Review: Animals Eat Each Other

Review for "Animals Eat Each Other" by Elle Nash (2018)

Rating: 4.5 out of 5 stars

Ok, I’ll admit it…the intriguing title–“Animals Eat Each Other”–of this book pulled me in. There is no animal on the cover, only a mirrored, vintage 1970’s style photo of a smiling woman. So I picked this up and read it, having never heard before of the author, Elle Nash. About 10 pages in, I realized that I was reading something quite special. Needless to say, I loved every moment of this book.

The unnamed 19-year-old narrator lives with her mother and works at a Radio Shack. She spends her extra time consuming Robitussin, taking her mom’s Percocets, and having empty, loveless sex with the people around her to boost her self-esteem. She is self-destructive and knows this, her narrative never condemns or denies this fact. The main character’s self-hate and need for physical and emotional pain lead her into becoming involved in a three-way sadomasochistic relationship with a man named Matt and his girlfriend, Frankie. Immediately we know that three is a crowd here, and it isn’t going to end well. The ‘darkness’ of the situation does not stop the narrator, who becomes obsessed with Matt and her behavior spirals further downward out of control.

What I loved about this book most was its sense of rawness and its lack of shame. You feel what the main character feels with her body, and it’s OK. I think this book speaks to where a lot of young women (me included) find themselves in their 20’s: passionate, energetic, vulnerable, and driven by a deep need to be desired. It is this vulnerability that takes the narrator to dark places, which she does not resist. There is a kind of madness in human attraction, pleasure in pain.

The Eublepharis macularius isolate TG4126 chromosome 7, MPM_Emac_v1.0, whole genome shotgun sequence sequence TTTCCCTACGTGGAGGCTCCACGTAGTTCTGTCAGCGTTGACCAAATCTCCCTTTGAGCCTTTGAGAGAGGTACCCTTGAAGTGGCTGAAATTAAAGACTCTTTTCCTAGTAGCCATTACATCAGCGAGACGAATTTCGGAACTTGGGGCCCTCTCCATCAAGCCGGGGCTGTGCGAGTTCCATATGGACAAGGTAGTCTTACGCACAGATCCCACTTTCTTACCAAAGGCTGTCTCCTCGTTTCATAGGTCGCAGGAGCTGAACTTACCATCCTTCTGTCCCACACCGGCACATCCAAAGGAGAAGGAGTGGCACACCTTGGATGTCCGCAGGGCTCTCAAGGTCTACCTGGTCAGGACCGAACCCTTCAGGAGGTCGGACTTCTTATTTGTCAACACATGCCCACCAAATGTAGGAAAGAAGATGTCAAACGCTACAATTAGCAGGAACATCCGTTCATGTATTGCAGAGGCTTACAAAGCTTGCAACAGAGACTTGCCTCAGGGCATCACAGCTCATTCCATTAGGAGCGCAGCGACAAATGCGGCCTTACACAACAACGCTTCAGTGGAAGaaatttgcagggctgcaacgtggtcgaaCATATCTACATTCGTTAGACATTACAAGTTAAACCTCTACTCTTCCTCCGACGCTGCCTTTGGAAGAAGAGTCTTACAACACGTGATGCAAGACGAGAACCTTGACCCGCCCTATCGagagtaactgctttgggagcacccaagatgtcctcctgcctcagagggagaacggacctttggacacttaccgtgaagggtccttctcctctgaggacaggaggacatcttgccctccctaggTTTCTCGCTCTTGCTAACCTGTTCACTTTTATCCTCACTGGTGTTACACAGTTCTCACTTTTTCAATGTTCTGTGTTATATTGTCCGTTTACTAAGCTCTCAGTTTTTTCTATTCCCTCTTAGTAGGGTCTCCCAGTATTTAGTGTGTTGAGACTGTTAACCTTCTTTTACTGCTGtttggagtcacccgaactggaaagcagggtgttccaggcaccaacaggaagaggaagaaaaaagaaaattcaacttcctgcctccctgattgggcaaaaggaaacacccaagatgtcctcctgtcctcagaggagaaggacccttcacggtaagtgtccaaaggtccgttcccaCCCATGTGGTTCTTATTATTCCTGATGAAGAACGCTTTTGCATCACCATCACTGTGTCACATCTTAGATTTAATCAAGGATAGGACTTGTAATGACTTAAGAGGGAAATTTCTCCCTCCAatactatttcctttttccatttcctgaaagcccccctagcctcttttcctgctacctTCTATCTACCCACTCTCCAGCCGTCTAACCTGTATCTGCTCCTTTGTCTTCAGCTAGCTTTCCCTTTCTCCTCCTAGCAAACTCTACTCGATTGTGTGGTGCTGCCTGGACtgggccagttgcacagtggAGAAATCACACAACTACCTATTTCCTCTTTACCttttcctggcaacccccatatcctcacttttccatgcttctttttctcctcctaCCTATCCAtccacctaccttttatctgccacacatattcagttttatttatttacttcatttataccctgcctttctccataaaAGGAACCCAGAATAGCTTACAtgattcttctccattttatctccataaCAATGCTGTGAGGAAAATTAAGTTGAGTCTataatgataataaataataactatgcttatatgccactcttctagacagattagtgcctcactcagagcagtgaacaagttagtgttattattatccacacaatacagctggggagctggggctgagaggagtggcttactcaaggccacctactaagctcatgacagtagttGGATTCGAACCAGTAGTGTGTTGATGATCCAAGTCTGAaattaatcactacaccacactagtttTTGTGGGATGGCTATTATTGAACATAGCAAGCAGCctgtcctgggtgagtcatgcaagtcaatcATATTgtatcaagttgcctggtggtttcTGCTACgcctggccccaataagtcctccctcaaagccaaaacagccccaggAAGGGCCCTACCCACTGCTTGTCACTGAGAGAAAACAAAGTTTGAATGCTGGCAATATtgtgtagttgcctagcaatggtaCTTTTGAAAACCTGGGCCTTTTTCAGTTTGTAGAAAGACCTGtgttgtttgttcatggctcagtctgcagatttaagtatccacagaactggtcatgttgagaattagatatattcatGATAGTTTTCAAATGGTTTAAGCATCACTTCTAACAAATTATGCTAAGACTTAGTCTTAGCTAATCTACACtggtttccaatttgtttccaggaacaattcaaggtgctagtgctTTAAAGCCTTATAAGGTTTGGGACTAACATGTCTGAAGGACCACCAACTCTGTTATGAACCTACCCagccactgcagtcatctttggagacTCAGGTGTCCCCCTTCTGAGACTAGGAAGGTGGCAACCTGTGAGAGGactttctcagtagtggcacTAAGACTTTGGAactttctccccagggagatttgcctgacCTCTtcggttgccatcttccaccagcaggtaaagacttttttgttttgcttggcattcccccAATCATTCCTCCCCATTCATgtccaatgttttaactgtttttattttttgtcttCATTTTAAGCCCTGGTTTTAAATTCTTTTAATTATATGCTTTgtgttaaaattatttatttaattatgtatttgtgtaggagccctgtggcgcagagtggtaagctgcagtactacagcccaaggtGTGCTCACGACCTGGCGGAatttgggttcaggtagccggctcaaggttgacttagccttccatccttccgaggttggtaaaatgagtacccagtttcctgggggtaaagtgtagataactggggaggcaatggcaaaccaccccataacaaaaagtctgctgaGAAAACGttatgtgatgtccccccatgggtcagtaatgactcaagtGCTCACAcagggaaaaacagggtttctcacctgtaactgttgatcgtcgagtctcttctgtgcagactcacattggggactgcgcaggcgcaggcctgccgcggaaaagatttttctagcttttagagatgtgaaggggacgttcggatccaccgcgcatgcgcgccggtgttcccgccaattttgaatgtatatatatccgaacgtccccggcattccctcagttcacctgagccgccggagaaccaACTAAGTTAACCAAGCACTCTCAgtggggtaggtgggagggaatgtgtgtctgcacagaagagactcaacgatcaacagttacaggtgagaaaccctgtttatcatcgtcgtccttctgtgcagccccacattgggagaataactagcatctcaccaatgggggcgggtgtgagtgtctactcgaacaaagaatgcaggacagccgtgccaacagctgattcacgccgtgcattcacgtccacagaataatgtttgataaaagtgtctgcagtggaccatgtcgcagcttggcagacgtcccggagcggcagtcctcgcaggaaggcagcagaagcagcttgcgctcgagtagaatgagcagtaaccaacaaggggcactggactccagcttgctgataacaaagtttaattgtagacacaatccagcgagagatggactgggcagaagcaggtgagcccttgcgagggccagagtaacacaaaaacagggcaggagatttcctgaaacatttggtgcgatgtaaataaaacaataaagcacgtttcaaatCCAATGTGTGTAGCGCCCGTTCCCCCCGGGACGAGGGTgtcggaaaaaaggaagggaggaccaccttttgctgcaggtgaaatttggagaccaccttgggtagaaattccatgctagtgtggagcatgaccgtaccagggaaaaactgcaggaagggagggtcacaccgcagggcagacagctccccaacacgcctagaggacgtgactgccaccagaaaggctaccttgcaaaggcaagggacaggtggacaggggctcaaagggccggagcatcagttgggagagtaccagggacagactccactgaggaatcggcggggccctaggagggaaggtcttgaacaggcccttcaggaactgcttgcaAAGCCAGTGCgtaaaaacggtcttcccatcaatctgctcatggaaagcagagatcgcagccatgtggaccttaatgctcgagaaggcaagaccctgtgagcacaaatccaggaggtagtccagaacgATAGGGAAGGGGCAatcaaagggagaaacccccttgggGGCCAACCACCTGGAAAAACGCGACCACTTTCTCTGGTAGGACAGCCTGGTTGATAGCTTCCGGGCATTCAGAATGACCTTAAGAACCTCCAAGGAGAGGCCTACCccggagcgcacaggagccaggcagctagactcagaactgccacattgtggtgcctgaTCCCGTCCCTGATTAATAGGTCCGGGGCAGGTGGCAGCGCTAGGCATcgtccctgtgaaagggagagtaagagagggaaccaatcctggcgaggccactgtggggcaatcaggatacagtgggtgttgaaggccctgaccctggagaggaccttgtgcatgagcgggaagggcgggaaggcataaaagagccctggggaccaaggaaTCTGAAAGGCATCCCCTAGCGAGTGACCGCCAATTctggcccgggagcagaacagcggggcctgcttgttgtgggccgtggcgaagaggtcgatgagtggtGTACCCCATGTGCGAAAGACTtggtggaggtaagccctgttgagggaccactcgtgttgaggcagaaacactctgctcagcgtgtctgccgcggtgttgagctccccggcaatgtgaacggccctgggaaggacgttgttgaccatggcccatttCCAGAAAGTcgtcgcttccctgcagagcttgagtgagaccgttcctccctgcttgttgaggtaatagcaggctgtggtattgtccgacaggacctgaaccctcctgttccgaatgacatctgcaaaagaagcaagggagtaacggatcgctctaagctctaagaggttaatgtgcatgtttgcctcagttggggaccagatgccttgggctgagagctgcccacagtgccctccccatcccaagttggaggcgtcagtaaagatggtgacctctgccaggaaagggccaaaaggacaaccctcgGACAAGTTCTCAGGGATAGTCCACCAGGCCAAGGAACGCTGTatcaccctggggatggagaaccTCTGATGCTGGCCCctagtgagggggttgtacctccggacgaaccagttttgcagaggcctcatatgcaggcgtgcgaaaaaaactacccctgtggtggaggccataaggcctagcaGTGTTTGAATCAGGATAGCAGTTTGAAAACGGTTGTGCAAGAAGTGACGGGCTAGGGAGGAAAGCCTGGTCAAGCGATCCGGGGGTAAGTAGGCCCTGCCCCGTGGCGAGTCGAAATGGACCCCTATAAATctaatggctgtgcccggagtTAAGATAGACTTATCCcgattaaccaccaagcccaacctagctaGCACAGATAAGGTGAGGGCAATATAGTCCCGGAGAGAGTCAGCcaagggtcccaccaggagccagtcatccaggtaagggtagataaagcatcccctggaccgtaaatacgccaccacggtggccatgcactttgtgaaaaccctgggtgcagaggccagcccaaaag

This novel is careful not to preach or moralize. It is not a cautionary tale. You’re not told what to do when you finish it. When I got to the last page I just let out a breath because…well, because. Immediately I wished this had been longer, but then again I think the short length here (120 pages) is appropriate because the narrator’s self-loathing is quite intense. As much as I loved this, this book is a dark, dark place. The author’s choice to get in there, tell the story in as few pages as possible, and move on is a good one.

The transgressive stuff in this book will turn off some readers (lots and lots of sex, drugs, Satanism) but these are not the ones who this book is for. I definitely recommend this if you are into darker stories that explore human nature and relationships.

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